For the wonderful Québécoise musician Rachel Therrien, stepping out of her comfort zone of her Jazz-inspired quintet, Afro-Colombian music must have been a rather beckoning challenge. But like everything the trumpeter is known to do, she immersed herself in it body and soul. The result is a vivid expression of herself in an undeniably Afro-Colombian persona, complete with a very scorching tone, viscous timbre harvested in a palette of colours that come to life in the greens and rusts of Colombian Pilón, Champeta, Puya and the myriad of other rhythms that flavours the musical topography of that magnificent country. However, Therrien’s predilection for the Jazz idiom is never very far away. As a result of this a truly imaginative osmotic process takes place in Pensamiento where, with a group of viscerally exciting Peruvian musicians Proyecto Colombia becomes a jazzy excursion as much as it does a rustic Colombian adventure.
The virtuoso trumpet playing by Rachel Therrien throughout is sublime and operates interpretatively on different healthy, authentic planes. At every turn she plays with forceful confidence matching the loud and primordial voices of the Colombian drummers, which number five; sometimes six in all. The intensity is real, the sound gorgeous and the rhythms that ensue, infectious. The Colombian soloists are exciting and vibrant as well and saxophonist Jacobo Velez, for instance, on “Ravia” matches the fire of Rachel Therrien spark-to-flame. The percussionists serve as puckish players egging the trumpeter and the saxophonist on until the music reaches a feverish pitch towards the middle of drummer Ramon Berrocal’s brief solo, ending in an almighty explosion at the end. On “Flamenquillo”, earlier, Rachel Therrien throws in a devastating solo adorned by fabulous riffs, flaunting her ability to make a series of death-defying high-wire escapades from end to end.
The instrumental “La Guagua” features the tres, guitar and vibrantly expressive marimbas. The three “Mapalé“ dance pieces build in intensity and momentum to such an extent that you most certainly become delirious towards the end of number 3. “Pensamiento” is the ultimate show-stopper of the album, of course and this is not only because of its sultry vocals and the superlative artistry of the two marimba players: Ferney “La Wey” Segura and Juan Carlos Arrechea Mina, but also for the lyrical and deeply profound performance by Rachel Therrien. She puts a whole, exquisite system to work on her embouchure to play the intricate melody with consummate sensitivity and flair, using her sonorous tone and a discerning palette of vibrato to create something vibrantly expressive, to bring to close a song from a repertoire that will stick in the mind for a long time to come.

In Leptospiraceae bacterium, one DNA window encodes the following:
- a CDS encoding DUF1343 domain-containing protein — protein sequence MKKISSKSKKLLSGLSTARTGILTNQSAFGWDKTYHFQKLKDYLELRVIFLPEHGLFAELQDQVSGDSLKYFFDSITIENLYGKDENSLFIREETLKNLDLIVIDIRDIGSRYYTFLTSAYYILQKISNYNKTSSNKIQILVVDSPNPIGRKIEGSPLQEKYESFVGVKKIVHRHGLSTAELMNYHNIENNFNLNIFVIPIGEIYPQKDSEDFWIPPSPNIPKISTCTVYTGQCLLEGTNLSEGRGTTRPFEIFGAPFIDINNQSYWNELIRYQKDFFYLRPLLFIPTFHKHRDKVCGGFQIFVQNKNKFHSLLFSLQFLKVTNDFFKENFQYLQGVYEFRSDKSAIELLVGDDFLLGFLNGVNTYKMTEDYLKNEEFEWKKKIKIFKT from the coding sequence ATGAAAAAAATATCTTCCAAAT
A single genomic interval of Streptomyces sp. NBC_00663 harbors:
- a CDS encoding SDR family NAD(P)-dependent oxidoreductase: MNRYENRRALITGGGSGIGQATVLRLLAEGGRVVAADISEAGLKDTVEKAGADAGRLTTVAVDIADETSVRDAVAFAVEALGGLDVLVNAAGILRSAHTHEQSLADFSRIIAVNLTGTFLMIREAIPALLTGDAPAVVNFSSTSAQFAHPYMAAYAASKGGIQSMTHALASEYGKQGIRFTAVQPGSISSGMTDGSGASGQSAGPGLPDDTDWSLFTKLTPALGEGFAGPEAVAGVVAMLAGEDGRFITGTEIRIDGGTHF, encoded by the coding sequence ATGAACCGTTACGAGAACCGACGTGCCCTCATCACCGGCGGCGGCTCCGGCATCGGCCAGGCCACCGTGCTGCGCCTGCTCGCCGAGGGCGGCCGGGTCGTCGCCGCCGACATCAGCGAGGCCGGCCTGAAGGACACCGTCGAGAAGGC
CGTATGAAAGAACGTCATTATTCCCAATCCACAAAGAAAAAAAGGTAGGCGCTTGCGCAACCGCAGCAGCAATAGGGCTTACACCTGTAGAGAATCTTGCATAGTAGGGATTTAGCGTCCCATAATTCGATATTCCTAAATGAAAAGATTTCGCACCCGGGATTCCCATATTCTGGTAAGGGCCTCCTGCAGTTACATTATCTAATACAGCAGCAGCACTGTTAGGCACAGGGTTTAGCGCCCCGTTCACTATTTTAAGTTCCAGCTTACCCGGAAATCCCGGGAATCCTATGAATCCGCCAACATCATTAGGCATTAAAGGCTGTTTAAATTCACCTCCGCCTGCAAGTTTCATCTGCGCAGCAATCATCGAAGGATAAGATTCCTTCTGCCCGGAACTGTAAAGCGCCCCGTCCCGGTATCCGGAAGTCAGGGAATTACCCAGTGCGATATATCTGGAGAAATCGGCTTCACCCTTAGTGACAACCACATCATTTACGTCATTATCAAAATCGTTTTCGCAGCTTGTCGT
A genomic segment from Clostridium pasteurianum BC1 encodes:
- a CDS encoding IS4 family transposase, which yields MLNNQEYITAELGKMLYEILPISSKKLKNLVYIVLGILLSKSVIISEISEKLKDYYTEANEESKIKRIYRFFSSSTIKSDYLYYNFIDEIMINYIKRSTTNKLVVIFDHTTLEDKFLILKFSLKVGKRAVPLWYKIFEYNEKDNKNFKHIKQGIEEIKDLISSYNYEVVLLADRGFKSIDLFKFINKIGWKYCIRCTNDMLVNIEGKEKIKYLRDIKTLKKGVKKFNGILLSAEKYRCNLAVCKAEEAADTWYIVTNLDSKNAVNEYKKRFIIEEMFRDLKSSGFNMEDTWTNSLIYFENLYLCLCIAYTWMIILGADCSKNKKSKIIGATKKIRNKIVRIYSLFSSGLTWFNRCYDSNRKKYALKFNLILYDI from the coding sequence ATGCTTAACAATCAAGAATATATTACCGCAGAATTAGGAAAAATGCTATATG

Track List: Mapalé 1; A Ver; Red Leaves; Por Que Me Pegas ?; Mapalé 2: Prende La Vela; Flamenquillo; To John; Ravia; La Guagua; Mapalé 3; Pensamiento.
Personnel: Rachel Therrien: trumpet, composer, arranger, producer; Jacobo Velez: saxophone, voice; Carlos Peralta: guitar, voice; Holman Alvarez: piano, voice; Javier Pinto: bass, voice; Ramon Berrocal: drums, voice; Ferney “La Wey” Segura: percussion, marimba, voice, (vocal feature written on 3 & 11); Juan Carlos Arrechea Mina: percussion, marimba, voice; Humberto Barrios Madiedo: percussion; John Edward Arrechea Mina: percussion; Juan Carlos Puello “Chongo” : percussion; Santiago Jimenez: tres, voice; Mauro Castillo: trombone.